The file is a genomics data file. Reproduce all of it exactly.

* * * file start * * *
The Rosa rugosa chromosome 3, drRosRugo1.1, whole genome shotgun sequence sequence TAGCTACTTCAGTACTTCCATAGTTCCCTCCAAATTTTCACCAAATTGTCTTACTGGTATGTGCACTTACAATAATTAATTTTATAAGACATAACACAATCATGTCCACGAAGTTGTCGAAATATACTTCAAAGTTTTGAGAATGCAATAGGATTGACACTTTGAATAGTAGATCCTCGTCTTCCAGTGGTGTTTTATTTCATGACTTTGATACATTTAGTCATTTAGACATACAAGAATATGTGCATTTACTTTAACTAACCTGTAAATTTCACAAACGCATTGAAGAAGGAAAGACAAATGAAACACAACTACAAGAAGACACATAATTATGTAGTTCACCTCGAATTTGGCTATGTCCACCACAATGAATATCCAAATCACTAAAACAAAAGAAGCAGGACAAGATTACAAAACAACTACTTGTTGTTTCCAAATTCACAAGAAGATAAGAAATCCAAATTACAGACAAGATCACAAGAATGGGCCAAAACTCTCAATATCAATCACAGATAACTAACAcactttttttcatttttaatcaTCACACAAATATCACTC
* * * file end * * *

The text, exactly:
The Rosa rugosa chromosome 3, drRosRugo1.1, whole genome shotgun sequence sequence TAGCTACTTCAGTACTTCCATAGTTCCCTCCAAATTTTCACCAAATTGTCTTACTGGTATGTGCACTTACAATAATTAATTTTATAAGACATAACACAATCATGTCCACGAAGTTGTCGAAATATACTTCAAAGTTTTGAGAATGCAATAGGATTGACACTTTGAATAGTAGATCCTCGTCTTCCAGTGGTGTTTTATTTCATGACTTTGATACATTTAGTCATTTAGACATACAAGAATATGTGCATTTACTTTAACTAACCTGTAAATTTCACAAACGCATTGAAGAAGGAAAGACAAATGAAACACAACTACAAGAAGACACATAATTATGTAGTTCACCTCGAATTTGGCTATGTCCACCACAATGAATATCCAAATCACTAAAACAAAAGAAGCAGGACAAGATTACAAAACAACTACTTGTTGTTTCCAAATTCACAAGAAGATAAGAAATCCAAATTACAGACAAGATCACAAGAATGGGCCAAAACTCTCAATATCAATCACAGATAACTAACAcactttttttcatttttaatcaTCACACAAATATCACTC